Minister bans US fortified foods aid

By Guardian Reporter , The Guardian
Published at 08:36 PM Mar 17 2024
Agriculture minister Hussein Bashe
By Guardian Correspondent
Agriculture minister Hussein Bashe

THE government has directed local and international organizations seeking to provide relief food to schools and other needy spheres of society to procure the grains locally.

Agriculture minister Hussein Bashe issued this instruction at a departmental meeting involving senior ministerial officials and stakeholders held at the weekend in Dar es Salaam, ostensibly to set out the ministry’s priorities and successes during the three years achieved in the past three years of the sixth phase presidency.

The minister showed displeasure with reports circulating on social media that fortified rice, pinto beans and sunflower seed oil from the United States were being distributed as relief food to schools in Dodoma and Mara regions. 

The reports noted that beyond providing nutritious meals, students at the over 300 participating schools, will also start school gardens applying rainwater harvesting techniques.

Officials said that as a fully replicable model, this programme reflects the US government’s commitment to fostering health, education and opportunity for children across the globe.

The donation has been provided under as unified feeding initiative backed by the US Department of Agriculture working with food security and children nutrition support non-governmental organisations.

The minister said that importers should not have brought the food aid as the country has enough rice and beans, hinting that the ministry has instructed the relevant NGO “to tell the Americans that we have sufficient food, so the funds which they pay the US farmers should be given to Tanzanian farmers.”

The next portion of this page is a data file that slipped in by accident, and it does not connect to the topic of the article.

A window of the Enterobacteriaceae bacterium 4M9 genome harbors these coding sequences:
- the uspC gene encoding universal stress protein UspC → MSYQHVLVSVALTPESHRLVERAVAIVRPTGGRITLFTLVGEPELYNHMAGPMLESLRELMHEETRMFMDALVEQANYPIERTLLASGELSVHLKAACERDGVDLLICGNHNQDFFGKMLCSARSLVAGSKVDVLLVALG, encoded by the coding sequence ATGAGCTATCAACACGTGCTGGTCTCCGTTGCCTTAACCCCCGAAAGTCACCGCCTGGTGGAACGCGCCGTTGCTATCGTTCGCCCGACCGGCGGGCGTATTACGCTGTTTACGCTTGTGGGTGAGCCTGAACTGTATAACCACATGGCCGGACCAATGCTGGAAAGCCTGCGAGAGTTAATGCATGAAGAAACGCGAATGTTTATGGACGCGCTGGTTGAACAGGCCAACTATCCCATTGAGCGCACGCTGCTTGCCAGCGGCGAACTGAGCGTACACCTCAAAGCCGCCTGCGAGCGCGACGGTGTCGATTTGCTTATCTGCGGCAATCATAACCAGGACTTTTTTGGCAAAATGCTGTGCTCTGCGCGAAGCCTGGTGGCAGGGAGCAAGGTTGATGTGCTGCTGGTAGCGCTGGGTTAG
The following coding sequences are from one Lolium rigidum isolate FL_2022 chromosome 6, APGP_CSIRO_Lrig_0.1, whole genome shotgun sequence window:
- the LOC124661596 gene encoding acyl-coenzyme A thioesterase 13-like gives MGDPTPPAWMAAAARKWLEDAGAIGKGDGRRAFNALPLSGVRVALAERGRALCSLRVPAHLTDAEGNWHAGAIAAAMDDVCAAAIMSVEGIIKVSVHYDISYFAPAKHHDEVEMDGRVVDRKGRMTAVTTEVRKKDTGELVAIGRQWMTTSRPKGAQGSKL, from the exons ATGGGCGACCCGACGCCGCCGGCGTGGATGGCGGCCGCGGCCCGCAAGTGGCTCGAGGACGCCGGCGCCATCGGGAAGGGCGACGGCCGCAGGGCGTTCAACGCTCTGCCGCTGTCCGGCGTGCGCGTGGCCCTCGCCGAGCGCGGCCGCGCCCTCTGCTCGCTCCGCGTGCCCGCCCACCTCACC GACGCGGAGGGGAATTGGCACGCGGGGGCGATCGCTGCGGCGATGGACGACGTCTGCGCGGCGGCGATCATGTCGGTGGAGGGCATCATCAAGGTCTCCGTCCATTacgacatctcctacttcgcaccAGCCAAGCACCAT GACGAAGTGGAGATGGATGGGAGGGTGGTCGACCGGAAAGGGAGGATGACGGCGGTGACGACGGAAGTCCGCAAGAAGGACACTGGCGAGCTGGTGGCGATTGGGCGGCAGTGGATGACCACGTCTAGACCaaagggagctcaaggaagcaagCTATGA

“Let us purchase the maize, beans and rice from our local farmers and if there are additional nutritional foods needed, this should be followed up in the country,” he stated.

He praised notable success in agriculture during the sixth phase government, noting that budget allocations stood at 290bn/- and increased to 750bn/- and later 970bn/- in the respective budget years.

“But in the next fiscal year budget, is to grow into more than 1trn/- from the current 970.7bn/-. This will increase crop production and reduce unnecessary importation costs,” he said.

He said the government injected 6bn/- and later 40bn/- to the Tanzania Fertilizer Co. (TFC) to revive its operations, wits its working capital rising to 116bn/-, thus counting among ten leading companies in distributing fertilizers countrywide.

Last year, the government launched a seven-year project to drill 67,000 water boreholes to support small-scale farmers in rural areas, involving installation of a 5000 litre water tank to facilitate farming throughout the year.

Upwards of 70 percent of the population relies on the agriculture sector, accounting for an estimated 28 percent of the gross domestic product (GDP), the minister added.